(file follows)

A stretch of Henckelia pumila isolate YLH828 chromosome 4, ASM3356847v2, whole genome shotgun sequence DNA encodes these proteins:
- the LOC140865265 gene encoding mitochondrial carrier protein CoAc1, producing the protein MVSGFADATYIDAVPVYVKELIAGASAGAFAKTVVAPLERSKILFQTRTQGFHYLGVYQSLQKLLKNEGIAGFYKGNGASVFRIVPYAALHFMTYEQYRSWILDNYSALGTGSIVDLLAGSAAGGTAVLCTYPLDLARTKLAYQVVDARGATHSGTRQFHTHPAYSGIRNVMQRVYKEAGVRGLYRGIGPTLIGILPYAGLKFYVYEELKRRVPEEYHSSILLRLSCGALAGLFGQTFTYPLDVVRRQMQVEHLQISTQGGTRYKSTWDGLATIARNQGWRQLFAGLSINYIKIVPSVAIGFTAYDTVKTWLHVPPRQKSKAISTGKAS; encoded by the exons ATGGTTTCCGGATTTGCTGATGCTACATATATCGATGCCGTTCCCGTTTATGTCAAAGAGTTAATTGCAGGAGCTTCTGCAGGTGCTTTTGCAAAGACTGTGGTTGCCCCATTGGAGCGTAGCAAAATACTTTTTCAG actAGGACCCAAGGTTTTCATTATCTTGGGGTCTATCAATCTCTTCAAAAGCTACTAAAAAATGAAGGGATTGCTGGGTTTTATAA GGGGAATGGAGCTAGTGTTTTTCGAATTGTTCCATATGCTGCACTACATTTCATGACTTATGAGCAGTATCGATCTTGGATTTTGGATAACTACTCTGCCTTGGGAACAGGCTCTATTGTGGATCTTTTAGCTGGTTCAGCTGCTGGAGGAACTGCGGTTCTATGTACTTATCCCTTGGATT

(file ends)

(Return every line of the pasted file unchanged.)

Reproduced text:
A stretch of Henckelia pumila isolate YLH828 chromosome 4, ASM3356847v2, whole genome shotgun sequence DNA encodes these proteins:
- the LOC140865265 gene encoding mitochondrial carrier protein CoAc1, producing the protein MVSGFADATYIDAVPVYVKELIAGASAGAFAKTVVAPLERSKILFQTRTQGFHYLGVYQSLQKLLKNEGIAGFYKGNGASVFRIVPYAALHFMTYEQYRSWILDNYSALGTGSIVDLLAGSAAGGTAVLCTYPLDLARTKLAYQVVDARGATHSGTRQFHTHPAYSGIRNVMQRVYKEAGVRGLYRGIGPTLIGILPYAGLKFYVYEELKRRVPEEYHSSILLRLSCGALAGLFGQTFTYPLDVVRRQMQVEHLQISTQGGTRYKSTWDGLATIARNQGWRQLFAGLSINYIKIVPSVAIGFTAYDTVKTWLHVPPRQKSKAISTGKAS; encoded by the exons ATGGTTTCCGGATTTGCTGATGCTACATATATCGATGCCGTTCCCGTTTATGTCAAAGAGTTAATTGCAGGAGCTTCTGCAGGTGCTTTTGCAAAGACTGTGGTTGCCCCATTGGAGCGTAGCAAAATACTTTTTCAG actAGGACCCAAGGTTTTCATTATCTTGGGGTCTATCAATCTCTTCAAAAGCTACTAAAAAATGAAGGGATTGCTGGGTTTTATAA GGGGAATGGAGCTAGTGTTTTTCGAATTGTTCCATATGCTGCACTACATTTCATGACTTATGAGCAGTATCGATCTTGGATTTTGGATAACTACTCTGCCTTGGGAACAGGCTCTATTGTGGATCTTTTAGCTGGTTCAGCTGCTGGAGGAACTGCGGTTCTATGTACTTATCCCTTGGATT